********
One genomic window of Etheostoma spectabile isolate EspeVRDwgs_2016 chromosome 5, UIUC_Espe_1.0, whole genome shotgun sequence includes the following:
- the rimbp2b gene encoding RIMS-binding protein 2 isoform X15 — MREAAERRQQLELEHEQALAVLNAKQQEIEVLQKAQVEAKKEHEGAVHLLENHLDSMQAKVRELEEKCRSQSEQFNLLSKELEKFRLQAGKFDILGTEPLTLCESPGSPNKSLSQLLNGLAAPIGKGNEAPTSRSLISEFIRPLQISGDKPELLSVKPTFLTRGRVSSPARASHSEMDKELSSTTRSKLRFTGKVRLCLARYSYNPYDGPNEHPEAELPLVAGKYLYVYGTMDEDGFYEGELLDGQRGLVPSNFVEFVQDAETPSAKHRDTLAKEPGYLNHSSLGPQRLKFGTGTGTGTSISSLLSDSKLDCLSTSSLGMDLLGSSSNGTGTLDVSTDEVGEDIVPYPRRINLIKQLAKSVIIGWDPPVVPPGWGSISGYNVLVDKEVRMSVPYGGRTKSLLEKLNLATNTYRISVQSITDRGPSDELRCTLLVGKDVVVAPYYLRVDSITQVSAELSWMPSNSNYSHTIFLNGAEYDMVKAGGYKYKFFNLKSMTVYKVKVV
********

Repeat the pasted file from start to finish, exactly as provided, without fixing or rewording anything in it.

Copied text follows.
One genomic window of Etheostoma spectabile isolate EspeVRDwgs_2016 chromosome 5, UIUC_Espe_1.0, whole genome shotgun sequence includes the following:
- the rimbp2b gene encoding RIMS-binding protein 2 isoform X15 — MREAAERRQQLELEHEQALAVLNAKQQEIEVLQKAQVEAKKEHEGAVHLLENHLDSMQAKVRELEEKCRSQSEQFNLLSKELEKFRLQAGKFDILGTEPLTLCESPGSPNKSLSQLLNGLAAPIGKGNEAPTSRSLISEFIRPLQISGDKPELLSVKPTFLTRGRVSSPARASHSEMDKELSSTTRSKLRFTGKVRLCLARYSYNPYDGPNEHPEAELPLVAGKYLYVYGTMDEDGFYEGELLDGQRGLVPSNFVEFVQDAETPSAKHRDTLAKEPGYLNHSSLGPQRLKFGTGTGTGTSISSLLSDSKLDCLSTSSLGMDLLGSSSNGTGTLDVSTDEVGEDIVPYPRRINLIKQLAKSVIIGWDPPVVPPGWGSISGYNVLVDKEVRMSVPYGGRTKSLLEKLNLATNTYRISVQSITDRGPSDELRCTLLVGKDVVVAPYYLRVDSITQVSAELSWMPSNSNYSHTIFLNGAEYDMVKAGGYKYKFFNLKSMTVYKVKVV